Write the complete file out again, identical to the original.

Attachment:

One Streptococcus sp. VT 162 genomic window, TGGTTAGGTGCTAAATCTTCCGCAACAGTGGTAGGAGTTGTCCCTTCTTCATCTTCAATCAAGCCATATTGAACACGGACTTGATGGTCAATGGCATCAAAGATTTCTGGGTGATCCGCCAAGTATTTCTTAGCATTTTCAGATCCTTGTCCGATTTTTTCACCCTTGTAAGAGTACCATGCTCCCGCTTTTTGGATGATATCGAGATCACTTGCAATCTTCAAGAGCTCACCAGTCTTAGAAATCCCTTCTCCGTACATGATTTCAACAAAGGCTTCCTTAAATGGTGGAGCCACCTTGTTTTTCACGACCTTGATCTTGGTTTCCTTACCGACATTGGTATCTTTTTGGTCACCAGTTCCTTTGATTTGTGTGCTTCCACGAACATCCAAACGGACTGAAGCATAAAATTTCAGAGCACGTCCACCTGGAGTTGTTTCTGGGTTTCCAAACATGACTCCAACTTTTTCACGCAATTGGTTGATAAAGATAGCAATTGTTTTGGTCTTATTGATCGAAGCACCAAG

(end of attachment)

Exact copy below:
One Streptococcus sp. VT 162 genomic window, TGGTTAGGTGCTAAATCTTCCGCAACAGTGGTAGGAGTTGTCCCTTCTTCATCTTCAATCAAGCCATATTGAACACGGACTTGATGGTCAATGGCATCAAAGATTTCTGGGTGATCCGCCAAGTATTTCTTAGCATTTTCAGATCCTTGTCCGATTTTTTCACCCTTGTAAGAGTACCATGCTCCCGCTTTTTGGATGATATCGAGATCACTTGCAATCTTCAAGAGCTCACCAGTCTTAGAAATCCCTTCTCCGTACATGATTTCAACAAAGGCTTCCTTAAATGGTGGAGCCACCTTGTTTTTCACGACCTTGATCTTGGTTTCCTTACCGACATTGGTATCTTTTTGGTCACCAGTTCCTTTGATTTGTGTGCTTCCACGAACATCCAAACGGACTGAAGCATAAAATTTCAGAGCACGTCCACCTGGAGTTGTTTCTGGGTTTCCAAACATGACTCCAACTTTTTCACGCAATTGGTTGATAAAGATAGCAATTGTTTTGGTCTTATTGATCGAAGCACCAAG